Kitchen sinks are dirtier than most bathrooms. There are typically more than 500,000 bacteria per square inch in the drain alone. Counter tops, especially after preparing raw meat like chicken or pork, can have bacteria in the millions. Keeping your kitchen clean is just one of the many things you can do to make sure you are doing everything you can to follow safe food practices. Here are 5 other tips:
1. Use safe water and raw materials
Be aware of foods that are associated with food-borne illness. Raw eggs, raw meat, raw milk are all examples of food that have ties to food-borne illnesses. When in doubt, throw it out. Also make sure you ask the water company for a report on the safety of its water.
Wash your hands frequently with soap and hot water for 20 seconds. Wash before handling food, after handling raw food and clean surfaces that come in contact with raw or uncooked food. Rinse all raw produce before cutting, paring or eating. Clean tops of canned food before opening because of all the handling that takes place during storage and shipping.
Separate raw food from other items when shopping. Check raw eggs to make sure non of the eggs are broken or cracked which can spread Salmonella. Use separate cutting boards for raw meat and for vegetables. Don’t cross-contaminate. Never re-use marinades that were used with raw foods.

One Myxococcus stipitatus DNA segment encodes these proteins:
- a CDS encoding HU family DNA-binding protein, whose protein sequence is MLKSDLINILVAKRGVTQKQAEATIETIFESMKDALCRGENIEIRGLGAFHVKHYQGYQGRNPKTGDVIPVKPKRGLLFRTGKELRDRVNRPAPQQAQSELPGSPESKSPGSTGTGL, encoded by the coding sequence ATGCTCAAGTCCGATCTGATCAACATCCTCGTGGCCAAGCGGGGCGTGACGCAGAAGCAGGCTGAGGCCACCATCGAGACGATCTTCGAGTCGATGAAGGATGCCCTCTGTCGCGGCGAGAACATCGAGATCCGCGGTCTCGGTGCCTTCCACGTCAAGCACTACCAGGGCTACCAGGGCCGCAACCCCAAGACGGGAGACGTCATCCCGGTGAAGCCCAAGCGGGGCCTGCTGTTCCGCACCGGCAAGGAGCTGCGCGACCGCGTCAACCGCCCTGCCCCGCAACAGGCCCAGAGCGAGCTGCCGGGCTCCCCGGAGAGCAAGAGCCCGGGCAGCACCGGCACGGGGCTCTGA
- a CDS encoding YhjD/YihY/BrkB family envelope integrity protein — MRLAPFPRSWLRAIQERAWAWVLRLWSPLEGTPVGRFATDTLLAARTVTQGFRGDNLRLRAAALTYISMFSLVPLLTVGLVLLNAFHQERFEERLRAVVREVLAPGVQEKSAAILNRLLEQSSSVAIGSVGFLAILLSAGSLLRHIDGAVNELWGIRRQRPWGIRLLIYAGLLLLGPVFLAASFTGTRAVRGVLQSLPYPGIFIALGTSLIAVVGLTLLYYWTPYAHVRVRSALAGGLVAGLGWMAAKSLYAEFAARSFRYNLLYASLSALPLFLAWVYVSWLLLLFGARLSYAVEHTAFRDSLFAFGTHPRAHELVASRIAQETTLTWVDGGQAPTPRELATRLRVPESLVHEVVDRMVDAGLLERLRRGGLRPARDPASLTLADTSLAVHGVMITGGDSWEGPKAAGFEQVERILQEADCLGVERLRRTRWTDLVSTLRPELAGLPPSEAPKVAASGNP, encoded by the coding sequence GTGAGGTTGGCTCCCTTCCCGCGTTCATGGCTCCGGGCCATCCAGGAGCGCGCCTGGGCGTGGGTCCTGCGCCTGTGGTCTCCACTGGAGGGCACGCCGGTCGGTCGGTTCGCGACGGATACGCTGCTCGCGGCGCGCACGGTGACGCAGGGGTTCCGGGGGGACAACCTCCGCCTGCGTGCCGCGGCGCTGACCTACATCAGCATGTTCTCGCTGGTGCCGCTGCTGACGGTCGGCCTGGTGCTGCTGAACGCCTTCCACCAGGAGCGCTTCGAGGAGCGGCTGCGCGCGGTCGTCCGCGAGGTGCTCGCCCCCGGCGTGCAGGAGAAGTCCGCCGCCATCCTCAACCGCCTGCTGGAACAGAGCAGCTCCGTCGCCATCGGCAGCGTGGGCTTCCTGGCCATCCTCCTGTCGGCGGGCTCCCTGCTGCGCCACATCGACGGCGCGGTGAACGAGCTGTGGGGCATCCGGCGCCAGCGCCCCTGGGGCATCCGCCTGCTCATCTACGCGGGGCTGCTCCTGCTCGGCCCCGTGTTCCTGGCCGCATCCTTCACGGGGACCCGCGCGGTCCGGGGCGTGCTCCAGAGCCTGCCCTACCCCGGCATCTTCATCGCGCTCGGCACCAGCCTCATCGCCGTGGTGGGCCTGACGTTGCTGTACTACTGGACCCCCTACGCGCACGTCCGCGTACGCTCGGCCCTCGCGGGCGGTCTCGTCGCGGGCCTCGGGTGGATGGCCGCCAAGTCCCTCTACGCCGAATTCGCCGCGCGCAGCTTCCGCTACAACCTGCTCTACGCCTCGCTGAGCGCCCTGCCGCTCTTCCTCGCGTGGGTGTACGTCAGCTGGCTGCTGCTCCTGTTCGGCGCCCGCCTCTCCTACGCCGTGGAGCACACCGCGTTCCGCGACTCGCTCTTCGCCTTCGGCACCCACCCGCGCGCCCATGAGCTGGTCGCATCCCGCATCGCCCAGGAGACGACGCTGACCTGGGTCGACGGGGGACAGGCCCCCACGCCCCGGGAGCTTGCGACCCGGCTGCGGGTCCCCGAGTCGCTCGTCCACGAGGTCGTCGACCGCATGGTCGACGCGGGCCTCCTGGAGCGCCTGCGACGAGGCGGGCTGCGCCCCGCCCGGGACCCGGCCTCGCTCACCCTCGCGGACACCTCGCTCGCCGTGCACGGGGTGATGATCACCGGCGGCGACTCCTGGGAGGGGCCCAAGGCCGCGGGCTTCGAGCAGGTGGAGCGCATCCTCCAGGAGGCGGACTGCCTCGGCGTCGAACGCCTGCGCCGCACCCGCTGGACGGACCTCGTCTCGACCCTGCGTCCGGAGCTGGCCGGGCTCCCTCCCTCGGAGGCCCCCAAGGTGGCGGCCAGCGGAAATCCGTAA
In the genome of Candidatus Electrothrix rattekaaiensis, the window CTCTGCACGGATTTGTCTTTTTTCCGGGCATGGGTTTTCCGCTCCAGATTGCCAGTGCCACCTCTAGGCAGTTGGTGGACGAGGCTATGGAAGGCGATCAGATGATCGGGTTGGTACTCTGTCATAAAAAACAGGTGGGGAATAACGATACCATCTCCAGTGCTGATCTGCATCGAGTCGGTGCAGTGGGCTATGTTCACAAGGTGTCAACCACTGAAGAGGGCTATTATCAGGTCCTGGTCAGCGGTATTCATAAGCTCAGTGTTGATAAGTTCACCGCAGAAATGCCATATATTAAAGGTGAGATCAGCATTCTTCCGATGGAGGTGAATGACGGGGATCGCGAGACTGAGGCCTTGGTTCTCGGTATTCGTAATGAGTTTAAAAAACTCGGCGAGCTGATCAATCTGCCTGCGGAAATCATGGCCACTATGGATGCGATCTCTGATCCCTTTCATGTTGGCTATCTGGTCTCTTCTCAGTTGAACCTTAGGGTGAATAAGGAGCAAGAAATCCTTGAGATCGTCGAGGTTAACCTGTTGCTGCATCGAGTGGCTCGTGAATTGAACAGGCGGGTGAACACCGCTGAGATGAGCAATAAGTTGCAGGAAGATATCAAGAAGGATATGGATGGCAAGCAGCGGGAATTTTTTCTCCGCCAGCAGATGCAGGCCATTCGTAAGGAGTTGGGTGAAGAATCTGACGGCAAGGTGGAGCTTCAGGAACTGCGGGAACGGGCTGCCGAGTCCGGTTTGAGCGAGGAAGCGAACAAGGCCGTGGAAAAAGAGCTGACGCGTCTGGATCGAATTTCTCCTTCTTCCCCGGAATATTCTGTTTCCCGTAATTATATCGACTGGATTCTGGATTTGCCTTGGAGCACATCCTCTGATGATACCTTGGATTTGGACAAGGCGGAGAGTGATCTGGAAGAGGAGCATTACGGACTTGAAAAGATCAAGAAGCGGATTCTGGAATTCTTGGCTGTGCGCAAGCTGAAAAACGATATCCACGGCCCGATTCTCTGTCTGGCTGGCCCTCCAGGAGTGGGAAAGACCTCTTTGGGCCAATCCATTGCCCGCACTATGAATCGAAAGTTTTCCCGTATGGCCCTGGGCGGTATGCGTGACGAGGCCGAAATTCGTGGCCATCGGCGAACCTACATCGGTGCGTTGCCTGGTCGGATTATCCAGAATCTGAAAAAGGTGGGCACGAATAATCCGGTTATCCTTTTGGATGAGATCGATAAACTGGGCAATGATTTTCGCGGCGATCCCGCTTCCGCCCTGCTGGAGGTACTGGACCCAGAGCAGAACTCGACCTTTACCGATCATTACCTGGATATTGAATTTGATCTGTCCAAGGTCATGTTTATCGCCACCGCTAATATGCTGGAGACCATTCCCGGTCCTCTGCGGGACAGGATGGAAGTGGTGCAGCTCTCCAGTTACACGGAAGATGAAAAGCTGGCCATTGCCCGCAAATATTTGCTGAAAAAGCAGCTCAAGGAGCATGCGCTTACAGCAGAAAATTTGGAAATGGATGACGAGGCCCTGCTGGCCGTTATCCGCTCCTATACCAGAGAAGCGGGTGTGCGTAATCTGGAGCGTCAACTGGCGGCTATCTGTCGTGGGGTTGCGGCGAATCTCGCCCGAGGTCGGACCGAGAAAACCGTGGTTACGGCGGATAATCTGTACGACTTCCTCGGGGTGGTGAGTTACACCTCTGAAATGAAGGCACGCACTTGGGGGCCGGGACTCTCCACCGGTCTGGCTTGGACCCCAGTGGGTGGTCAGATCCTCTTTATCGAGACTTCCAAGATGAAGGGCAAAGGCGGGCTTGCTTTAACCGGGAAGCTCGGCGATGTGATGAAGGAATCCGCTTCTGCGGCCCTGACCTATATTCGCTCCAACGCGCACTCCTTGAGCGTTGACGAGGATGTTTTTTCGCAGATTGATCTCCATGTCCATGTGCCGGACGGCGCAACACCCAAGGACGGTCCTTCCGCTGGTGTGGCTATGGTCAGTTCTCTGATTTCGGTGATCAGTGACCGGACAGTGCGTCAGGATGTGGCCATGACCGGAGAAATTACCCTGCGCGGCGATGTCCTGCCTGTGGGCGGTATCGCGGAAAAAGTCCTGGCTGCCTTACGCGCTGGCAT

Cooking can effectively kill food-borne pathogens if cooked to the proper temperature. The only way to make sure that a food has been cooked to the proper temperature is to use a food/meat thermometer. Bring sauces, soups and gravies to a rolling boil when reheating.
Cold temperatures slow the growth of microbes, but do not kill-microbial food-borne pathogens. When at the store, pick up your frozen foods last. Refrigerate raw foods, leftovers, and takeout foods within 2 hours. Thaw meat, poultry, and seafood in the refrigerator or in cool water, not on the counter.
For more information, check out the safe food handling fact sheet from the United States Department of Agriculture website.